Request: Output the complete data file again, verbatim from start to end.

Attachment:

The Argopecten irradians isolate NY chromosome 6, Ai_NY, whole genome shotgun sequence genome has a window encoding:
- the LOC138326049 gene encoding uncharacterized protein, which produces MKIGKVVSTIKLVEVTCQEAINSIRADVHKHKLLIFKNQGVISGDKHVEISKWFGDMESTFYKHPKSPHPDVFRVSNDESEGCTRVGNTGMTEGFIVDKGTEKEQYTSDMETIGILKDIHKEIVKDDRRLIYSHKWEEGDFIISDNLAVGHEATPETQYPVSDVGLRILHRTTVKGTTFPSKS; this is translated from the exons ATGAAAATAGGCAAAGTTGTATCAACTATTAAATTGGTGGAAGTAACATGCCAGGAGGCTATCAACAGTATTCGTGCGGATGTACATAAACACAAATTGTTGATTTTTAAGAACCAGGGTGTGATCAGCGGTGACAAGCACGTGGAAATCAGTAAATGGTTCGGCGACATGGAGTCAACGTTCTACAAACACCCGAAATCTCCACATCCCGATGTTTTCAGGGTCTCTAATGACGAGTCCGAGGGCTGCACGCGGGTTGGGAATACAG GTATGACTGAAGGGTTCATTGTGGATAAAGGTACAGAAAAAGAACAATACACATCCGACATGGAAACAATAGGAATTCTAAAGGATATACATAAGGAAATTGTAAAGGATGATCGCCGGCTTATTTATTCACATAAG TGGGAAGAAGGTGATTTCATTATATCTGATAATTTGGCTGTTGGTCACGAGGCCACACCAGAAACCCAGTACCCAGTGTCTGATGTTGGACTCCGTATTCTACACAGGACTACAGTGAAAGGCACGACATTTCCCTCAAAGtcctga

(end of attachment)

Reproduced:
The Argopecten irradians isolate NY chromosome 6, Ai_NY, whole genome shotgun sequence genome has a window encoding:
- the LOC138326049 gene encoding uncharacterized protein, which produces MKIGKVVSTIKLVEVTCQEAINSIRADVHKHKLLIFKNQGVISGDKHVEISKWFGDMESTFYKHPKSPHPDVFRVSNDESEGCTRVGNTGMTEGFIVDKGTEKEQYTSDMETIGILKDIHKEIVKDDRRLIYSHKWEEGDFIISDNLAVGHEATPETQYPVSDVGLRILHRTTVKGTTFPSKS; this is translated from the exons ATGAAAATAGGCAAAGTTGTATCAACTATTAAATTGGTGGAAGTAACATGCCAGGAGGCTATCAACAGTATTCGTGCGGATGTACATAAACACAAATTGTTGATTTTTAAGAACCAGGGTGTGATCAGCGGTGACAAGCACGTGGAAATCAGTAAATGGTTCGGCGACATGGAGTCAACGTTCTACAAACACCCGAAATCTCCACATCCCGATGTTTTCAGGGTCTCTAATGACGAGTCCGAGGGCTGCACGCGGGTTGGGAATACAG GTATGACTGAAGGGTTCATTGTGGATAAAGGTACAGAAAAAGAACAATACACATCCGACATGGAAACAATAGGAATTCTAAAGGATATACATAAGGAAATTGTAAAGGATGATCGCCGGCTTATTTATTCACATAAG TGGGAAGAAGGTGATTTCATTATATCTGATAATTTGGCTGTTGGTCACGAGGCCACACCAGAAACCCAGTACCCAGTGTCTGATGTTGGACTCCGTATTCTACACAGGACTACAGTGAAAGGCACGACATTTCCCTCAAAGtcctga